Considering art is so important to the comic form it’s surprising how few graphic novels tackle it head on. Biographies of artists are plentiful, but are frequently concerned more with the details of a life lived than a painting produced, but for The Electric Sublime W. Maxwell Prince and Martín Marazzo concoct a world around art. Unhinged visionaries are confined to sanatoriums, yet when paintings mutate only they can connect with the soul of the painting, and in some cases restore it. Others are lost forever.

Although he’s writing about art, Prince’s meditation are applicable to any creative endeavour when it comes to the creator’s dissatisfaction with their creation. The best artists strive for perfection, while imperfection is something to be rooted out and destroyed. It’s a dangerous line to tread, and yet one that fuels a plot about crimes either affecting art or destroying artists, with art itself developing the power to fight back. When passion and authenticity is all, Matisse’s daft comment that every painter should cut out their tongue is something to be followed through, and that’s when Inspector Breslin of the Bureau for Artistic Integrity becomes involved.

Given the theme, it takes a talented artist to ensure it comes to life. Sure, Marazzo can shop in a copy of Mona Lisa or the background swirls from The Scream, but most of the remainder is down to him, be it figurative or abstract work, and it’s remarkably good. Marazzo has a refined sense of composition, a delicate line and is adaptable enough to set scenes within pastiches of known artwork. He’s also responsible for some engagingly strange looking people. Not all art is about beauty. In order for the plot to have maximum engagement the real world art involved is perhaps too obvious, but using Mona Lisa, for instance, also enables Marazzo’s line perfect reconstruction of the Louvre. When it comes to the surreal, colourist Mat Lopes acquires a greater importance, yet there’s no little irony about the art illustrating a story about art being a collaboration.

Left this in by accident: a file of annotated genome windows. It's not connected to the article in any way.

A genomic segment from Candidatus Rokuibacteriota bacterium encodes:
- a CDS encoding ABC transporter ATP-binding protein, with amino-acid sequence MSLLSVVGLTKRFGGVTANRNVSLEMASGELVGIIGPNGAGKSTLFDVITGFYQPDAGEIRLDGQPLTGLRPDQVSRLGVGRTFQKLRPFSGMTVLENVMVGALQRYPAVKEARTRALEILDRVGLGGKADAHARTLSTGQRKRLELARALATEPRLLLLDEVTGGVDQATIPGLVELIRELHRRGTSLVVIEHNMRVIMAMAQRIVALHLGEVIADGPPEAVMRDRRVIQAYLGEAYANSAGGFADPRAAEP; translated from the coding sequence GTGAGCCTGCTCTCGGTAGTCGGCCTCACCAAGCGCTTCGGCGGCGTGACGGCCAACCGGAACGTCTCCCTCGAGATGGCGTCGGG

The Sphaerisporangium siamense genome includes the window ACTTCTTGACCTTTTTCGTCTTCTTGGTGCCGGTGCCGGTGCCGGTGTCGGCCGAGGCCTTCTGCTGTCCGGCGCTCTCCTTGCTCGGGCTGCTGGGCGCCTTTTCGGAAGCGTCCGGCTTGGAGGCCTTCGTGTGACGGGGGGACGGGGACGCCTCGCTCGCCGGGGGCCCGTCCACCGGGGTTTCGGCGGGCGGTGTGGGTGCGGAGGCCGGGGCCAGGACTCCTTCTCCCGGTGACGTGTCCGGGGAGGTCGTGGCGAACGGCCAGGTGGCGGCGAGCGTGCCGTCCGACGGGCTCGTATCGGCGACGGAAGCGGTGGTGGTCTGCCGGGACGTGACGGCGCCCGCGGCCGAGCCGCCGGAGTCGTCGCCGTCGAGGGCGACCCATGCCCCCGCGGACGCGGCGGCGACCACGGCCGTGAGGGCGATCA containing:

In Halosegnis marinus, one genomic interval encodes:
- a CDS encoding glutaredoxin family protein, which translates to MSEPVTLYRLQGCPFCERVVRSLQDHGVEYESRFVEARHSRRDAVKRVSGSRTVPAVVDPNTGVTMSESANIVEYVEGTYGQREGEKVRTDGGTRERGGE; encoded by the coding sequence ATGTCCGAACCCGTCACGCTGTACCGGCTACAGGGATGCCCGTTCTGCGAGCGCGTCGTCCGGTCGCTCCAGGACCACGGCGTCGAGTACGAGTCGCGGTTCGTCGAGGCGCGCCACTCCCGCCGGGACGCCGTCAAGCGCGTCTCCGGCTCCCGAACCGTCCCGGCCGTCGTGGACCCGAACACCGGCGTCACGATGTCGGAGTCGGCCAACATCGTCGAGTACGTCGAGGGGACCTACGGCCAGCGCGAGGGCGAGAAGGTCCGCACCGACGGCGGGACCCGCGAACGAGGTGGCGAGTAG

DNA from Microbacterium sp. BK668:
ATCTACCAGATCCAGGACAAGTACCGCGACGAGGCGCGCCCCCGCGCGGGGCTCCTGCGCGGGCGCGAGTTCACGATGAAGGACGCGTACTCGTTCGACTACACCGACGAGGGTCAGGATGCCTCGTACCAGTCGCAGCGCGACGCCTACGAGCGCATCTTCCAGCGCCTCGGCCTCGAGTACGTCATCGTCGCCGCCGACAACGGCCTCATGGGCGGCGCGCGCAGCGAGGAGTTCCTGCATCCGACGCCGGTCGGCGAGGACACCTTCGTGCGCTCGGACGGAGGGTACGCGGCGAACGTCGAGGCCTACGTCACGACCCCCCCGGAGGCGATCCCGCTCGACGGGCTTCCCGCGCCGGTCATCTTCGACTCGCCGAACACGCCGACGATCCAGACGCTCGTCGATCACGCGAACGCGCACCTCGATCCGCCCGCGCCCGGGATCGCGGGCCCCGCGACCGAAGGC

The Electric Sublime owes some debt to a Grant Morrison Doom Patrol story ‘The Painting That Ate Paris’, exploring similar ideas from a dadaist perspective. While it’s violent, silly and interesting, and a demented Andy Warhol is great, it also feels compromised, the action sequences contrived to deliver the meditations on art. That’s a pragmatic commercial decision, but it sets up an uneasy creative conflict. The ambition from a largely unknown creative team is praiseworthy, and by the standards of most action graphic novels The Electric Sublime is a success, but it’s not the full monty.